There are a ton of misconceptions on the best way to find financial security, but there is one in particular that kills me every time I hear it: “I have a 401(k) and my company matches it so I’m good, right?” Wrong! I can’t fault people for thinking this -- it’s been ingrained into our generation.
Not surprisingly, the topic of personal finance comes up a lot in my conversations with friends. There are a ton of misconceptions on the best way to find financial security, but there is one in particular that kills me every time I hear it: “I have a 401(k) and my company matches it so I’m good, right?” Wrong! But I can’t fault people for thinking this — it’s been ingrained into our generation. We’ve come of age thinking that the 401(k) is the magic ticket to retirement. I see this sentiment evidenced on a wider scale than just my circle of friends — a new report by Schwab Retirement Plan Services that found millennials increasingly rely on their 401(k)s for the money they’ll need in retirement. In fact, 78% of us said it’s their largest or only source of retirement income. If this keeps up, we are in for a rude awakening.
Because I hear this all the time I wanted to have some really great numbers to share with people to help them understand why you need more than a 401(k). So, I enlisted the help of my colleague Pedro Olea who leads research on Path, our financial advice engine. He proposed we first present how much of your retirement spending needs could be covered by distributions from your 401(k) and Social Security based on your current saving rate. Now I know what you’re thinking – we’ll never see Social Security, but I wanted to present the best-case scenario!
The Numbers Don’t Lie
For this analysis we’ll assume you’re 32 years old, married and you and your partner contribute $10,000 annually to your 401(k) accounts. To be optimistic we’ll further assume that both your employers match your contributions one for one, so you actually save $20,000 in your 401(k) accounts per year. We’ll further assume your annual contributions increase by the rate of inflation, which for this purpose we’ll set at 2.0%. In other words in year two you save $20,400, in year three $20,808 and so on. Your savings will grow at 6% less 0.51%, the average annual fee charged by 401(k) plans. Finally we’ll assume you retire at age 65 at which point you will also receive Social Security distributions.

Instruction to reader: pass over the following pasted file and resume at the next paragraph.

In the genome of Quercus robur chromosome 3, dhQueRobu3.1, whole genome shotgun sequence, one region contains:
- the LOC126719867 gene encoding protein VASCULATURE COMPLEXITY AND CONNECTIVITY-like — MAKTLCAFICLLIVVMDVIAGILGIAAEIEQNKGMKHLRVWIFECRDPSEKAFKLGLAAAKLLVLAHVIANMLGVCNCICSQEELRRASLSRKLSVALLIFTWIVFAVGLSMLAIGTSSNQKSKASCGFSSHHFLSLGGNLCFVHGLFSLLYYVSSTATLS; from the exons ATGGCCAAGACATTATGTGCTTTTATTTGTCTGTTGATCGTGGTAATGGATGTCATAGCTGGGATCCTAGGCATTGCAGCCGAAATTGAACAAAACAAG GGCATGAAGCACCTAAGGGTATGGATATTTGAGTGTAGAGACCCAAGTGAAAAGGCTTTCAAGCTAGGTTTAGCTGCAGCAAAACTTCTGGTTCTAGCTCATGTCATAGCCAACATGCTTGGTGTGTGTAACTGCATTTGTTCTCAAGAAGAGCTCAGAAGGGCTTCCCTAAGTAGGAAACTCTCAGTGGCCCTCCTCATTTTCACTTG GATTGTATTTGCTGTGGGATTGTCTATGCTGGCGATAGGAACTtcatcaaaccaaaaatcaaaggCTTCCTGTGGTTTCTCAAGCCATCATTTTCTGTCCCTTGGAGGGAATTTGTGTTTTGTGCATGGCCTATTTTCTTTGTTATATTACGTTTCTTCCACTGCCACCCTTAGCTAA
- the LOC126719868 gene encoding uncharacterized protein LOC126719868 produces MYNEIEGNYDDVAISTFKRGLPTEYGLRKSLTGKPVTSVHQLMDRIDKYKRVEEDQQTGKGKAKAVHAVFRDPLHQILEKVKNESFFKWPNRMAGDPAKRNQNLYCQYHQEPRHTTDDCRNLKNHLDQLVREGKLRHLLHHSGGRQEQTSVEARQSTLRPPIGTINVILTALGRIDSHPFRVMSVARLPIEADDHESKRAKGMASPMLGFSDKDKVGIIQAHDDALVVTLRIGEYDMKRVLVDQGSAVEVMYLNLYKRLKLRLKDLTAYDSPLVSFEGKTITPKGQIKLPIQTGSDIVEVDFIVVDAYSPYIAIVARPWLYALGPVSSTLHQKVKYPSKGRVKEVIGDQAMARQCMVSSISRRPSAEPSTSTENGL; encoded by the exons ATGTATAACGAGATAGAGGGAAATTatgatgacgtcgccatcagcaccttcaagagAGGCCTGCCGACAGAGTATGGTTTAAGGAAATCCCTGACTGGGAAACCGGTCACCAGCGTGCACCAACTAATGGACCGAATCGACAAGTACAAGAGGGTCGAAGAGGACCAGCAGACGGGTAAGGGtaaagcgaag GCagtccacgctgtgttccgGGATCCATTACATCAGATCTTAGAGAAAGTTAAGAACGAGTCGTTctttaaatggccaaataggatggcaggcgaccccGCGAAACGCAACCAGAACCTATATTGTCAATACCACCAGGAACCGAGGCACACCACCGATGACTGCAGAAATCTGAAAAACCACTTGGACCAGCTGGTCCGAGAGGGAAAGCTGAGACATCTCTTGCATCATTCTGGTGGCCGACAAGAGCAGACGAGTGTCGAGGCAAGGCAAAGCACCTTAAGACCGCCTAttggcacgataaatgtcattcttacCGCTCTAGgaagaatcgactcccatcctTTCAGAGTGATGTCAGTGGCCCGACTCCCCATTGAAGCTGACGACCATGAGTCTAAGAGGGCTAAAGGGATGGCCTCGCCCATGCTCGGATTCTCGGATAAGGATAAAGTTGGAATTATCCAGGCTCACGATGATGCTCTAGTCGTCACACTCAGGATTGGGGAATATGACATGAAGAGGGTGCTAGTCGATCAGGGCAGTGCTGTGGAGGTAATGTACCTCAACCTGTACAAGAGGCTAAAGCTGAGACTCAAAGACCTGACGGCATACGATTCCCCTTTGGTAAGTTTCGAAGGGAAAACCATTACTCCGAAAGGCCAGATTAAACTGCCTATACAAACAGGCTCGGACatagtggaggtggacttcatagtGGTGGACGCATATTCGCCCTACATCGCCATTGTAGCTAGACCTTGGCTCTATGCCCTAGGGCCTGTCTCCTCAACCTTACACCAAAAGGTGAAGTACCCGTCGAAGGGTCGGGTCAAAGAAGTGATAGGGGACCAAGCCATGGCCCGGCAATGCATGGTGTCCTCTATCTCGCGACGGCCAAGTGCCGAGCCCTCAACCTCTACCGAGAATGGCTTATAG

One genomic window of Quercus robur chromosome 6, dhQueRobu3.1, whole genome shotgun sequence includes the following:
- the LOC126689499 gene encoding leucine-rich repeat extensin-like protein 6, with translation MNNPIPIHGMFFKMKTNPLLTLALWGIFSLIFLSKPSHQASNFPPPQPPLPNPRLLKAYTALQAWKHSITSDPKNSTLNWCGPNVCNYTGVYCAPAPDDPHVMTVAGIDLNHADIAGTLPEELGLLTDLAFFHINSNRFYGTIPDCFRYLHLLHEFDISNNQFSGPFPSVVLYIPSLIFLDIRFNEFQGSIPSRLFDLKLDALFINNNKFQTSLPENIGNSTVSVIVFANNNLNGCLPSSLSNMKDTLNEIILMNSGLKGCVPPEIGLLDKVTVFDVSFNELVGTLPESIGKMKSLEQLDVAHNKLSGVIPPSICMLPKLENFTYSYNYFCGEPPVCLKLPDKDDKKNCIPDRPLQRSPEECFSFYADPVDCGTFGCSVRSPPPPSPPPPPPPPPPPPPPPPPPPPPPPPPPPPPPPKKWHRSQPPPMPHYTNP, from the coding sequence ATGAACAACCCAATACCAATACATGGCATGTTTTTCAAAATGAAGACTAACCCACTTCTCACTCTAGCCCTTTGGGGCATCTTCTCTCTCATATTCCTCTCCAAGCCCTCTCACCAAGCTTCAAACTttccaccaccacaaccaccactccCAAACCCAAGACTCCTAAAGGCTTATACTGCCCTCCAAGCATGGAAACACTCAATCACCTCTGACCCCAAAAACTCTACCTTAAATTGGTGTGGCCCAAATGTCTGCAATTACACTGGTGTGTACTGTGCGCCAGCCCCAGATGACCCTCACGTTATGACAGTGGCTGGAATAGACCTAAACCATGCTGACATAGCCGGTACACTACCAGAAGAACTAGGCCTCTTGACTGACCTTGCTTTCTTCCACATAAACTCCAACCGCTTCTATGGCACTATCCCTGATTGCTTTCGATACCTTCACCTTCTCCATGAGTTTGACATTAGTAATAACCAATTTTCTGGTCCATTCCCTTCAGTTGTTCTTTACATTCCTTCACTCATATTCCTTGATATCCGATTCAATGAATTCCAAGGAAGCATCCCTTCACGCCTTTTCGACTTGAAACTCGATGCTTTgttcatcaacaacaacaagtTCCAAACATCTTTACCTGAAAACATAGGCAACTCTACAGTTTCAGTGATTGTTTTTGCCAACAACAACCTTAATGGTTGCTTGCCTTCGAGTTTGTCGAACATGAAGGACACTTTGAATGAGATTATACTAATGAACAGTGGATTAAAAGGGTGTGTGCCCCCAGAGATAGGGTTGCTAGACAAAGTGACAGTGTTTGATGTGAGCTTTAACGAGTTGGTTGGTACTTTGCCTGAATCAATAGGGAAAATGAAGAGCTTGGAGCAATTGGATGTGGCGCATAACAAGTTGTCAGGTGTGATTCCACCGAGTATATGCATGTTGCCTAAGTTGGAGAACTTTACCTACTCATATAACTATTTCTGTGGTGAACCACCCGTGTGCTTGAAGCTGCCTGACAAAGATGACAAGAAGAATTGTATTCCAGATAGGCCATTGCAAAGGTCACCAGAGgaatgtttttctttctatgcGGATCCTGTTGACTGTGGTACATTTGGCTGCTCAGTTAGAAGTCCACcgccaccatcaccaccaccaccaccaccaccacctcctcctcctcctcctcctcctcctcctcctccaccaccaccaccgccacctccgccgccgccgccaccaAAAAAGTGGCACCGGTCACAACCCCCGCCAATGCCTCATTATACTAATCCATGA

In Table 1 below we present the annual income you would receive from your 401(k) distributions assuming you wanted to make them last until age 90 based on the assumptions above, the Social Security you would receive based on your current joint income of $240,000 and the taxes you would have to pay on both:
Footnote to table: taxes calculated assuming 2018 income tax code, for a California resident claiming standard deductions, filing jointly, and assuming 85% of Social Security income is taxable. See calculations here.
As you can see, you would receive approximately $9,238 after tax per month in retirement. But how much would you need in retirement to keep a similar lifestyle? According to data from the Consumption Expenditure Survey, a household making $240,000 per year is at the top 5% of incomes, therefore a natural comparison is to look at the top 5% of spending in retirement. In the same survey, 5% of retirees spend $10,200 or more per month including housing costs in retirement. That means you will be around $1,000 per month short of what you might need to keep your lifestyle.
This is the optimistic view because it includes today’s Social Security benefits adjusted for inflation. If our clients’ views are any indication, these benefits are unlikely to remain this high in the future. When offered the choice of planning with or without current Social Security benefits, around 25% of our clients choose either not to consider Social Security in their planning projections, or to add only 50% of projected benefits. This isn’t just a Wealthfront trend; young investors are increasingly wary of the availability of Social Security when they are ready to retire. In fact, a recent Investopedia survey found 81% of millennials weren’t confident they’d receive those benefits in the future.